It is the mission of the Oconee County Summary Court to strive for excellent customer service and to treat all parties appearing before the court with the highest degree of respect and courtesy. Should you feel that we have failed in this regard, please contact the office of Chief Magistrate Blake A Norton at (864) 638-4125.
Magistrates issue warrants, set bonds and hear criminal, traffic and civil cases, as well as preliminary hearings. The courts are not to be confused with the local municipal courts. Magistrate Courts in Oconee County handle such types of civil matters as Evictions and Landlord/Tenant disputes, Summons and Complaint actions, Claim and Delivery actions and public sales of abandoned property. Each Magistrate’s Court, sometimes referred to as “Small Claims Court” have countywide jurisdiction involving disputed amounts of less than $7500.00. Civil matters involving amounts greater than $7500.00 must be heard in the Court of Common Pleas.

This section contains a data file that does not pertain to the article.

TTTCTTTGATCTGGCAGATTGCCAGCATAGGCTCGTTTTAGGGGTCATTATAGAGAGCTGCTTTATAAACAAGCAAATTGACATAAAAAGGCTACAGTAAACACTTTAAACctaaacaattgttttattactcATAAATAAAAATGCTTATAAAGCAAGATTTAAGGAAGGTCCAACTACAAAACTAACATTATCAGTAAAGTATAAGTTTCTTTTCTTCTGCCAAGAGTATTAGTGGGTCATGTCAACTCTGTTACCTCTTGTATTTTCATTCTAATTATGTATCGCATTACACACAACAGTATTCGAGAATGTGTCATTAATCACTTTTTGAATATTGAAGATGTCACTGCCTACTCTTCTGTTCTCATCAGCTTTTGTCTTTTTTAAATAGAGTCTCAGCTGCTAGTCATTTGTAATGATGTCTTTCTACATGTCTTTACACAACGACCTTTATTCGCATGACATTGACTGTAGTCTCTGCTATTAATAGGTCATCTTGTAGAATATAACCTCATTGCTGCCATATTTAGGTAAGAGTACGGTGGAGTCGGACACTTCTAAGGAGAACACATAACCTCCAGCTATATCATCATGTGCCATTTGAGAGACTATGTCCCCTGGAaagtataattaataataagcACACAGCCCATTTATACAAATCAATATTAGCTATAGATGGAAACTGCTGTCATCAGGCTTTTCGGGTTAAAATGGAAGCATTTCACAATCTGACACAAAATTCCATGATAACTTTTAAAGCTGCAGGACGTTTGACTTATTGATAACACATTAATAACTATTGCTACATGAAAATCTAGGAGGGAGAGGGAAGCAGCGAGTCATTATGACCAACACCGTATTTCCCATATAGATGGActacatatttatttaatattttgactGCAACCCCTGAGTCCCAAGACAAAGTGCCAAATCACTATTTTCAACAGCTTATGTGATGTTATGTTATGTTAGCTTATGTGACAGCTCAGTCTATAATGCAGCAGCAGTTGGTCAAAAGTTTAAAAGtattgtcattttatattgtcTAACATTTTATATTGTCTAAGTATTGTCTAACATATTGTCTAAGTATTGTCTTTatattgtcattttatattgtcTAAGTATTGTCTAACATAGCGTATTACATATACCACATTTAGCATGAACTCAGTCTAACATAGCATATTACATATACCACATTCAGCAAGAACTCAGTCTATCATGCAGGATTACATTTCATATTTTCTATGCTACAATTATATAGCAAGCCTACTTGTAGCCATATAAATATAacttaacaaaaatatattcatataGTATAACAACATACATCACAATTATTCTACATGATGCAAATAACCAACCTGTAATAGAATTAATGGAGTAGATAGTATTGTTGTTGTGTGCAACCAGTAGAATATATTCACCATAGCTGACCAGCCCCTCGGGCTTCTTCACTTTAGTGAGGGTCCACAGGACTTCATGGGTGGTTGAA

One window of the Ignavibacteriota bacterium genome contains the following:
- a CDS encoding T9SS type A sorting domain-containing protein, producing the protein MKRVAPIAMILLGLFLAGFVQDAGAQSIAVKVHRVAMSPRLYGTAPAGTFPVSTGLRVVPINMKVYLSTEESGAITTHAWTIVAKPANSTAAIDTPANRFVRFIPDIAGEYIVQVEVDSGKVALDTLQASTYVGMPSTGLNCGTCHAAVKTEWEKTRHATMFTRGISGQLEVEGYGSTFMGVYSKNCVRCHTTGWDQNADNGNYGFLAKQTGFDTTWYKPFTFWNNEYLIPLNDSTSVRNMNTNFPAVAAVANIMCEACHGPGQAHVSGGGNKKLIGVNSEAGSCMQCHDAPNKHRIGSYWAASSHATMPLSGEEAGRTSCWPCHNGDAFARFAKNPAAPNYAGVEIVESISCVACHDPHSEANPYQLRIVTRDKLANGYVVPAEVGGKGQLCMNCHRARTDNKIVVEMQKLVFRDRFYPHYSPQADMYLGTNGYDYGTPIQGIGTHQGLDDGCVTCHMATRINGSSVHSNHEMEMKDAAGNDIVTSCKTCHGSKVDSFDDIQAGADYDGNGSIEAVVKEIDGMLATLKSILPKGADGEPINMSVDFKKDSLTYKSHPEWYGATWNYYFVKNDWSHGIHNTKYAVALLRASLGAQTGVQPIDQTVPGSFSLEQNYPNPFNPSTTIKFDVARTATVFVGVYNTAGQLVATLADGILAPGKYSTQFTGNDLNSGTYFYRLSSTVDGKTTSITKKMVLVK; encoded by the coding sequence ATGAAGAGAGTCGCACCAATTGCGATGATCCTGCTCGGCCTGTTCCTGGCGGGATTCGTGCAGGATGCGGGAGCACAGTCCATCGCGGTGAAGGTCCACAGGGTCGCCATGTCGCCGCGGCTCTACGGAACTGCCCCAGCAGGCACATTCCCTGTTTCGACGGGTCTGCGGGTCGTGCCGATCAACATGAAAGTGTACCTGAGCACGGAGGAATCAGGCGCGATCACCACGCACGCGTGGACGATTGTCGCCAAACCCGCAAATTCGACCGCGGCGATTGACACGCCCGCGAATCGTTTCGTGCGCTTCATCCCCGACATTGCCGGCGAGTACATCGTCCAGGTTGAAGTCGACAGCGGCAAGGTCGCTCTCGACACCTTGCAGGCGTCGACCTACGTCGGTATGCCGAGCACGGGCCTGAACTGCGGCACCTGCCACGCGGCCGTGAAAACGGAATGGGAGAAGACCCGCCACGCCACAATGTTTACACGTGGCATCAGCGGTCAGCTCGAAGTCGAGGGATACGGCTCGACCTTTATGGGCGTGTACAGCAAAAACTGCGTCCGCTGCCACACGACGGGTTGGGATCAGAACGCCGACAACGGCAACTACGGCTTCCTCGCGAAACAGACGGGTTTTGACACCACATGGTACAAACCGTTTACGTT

Additionally, Magistrates may also issue Bench Warrants, emergency Orders of Protection when Family Court is not in session and Restraining Orders under the Harassment and Stalking Statute.
Additionally, the Magistrate Courts handle most types of criminal cases that fall within their jurisdiction. Generally the criminal jurisdiction involves cases with a maximum fine of $500.00 and/or 30 days in jail. Court costs and assessments may be added to this $500.00 fine. In some specific cases, punishment may exceed this maximum. Persons appearing in Magistrate’s Court are entitled to a trial by Judge or a jury trial after one has been properly requested. Magistrates are empowered to summon juries and conduct jury trials.
When appearing for court, please dress appropriately for the courtroom. Inappropriate dress would include: hats, tank tops, shorts, flip-flops, etc. DO NOT BRING
telephones, pagers or any other noise making electronics. Telephones should be left in your vehicle. ABSOLUTELY NO WEAPONS ARE TO BE BROUGHT INTO THE BUILDING.
You may be subject to search or scanning devices. Children should be left at home with a caregiver and not brought to court.
Traffic tickets may be paid with money orders or certified checks, made payable to the court, or with cash. The Courts do not accept personal checks.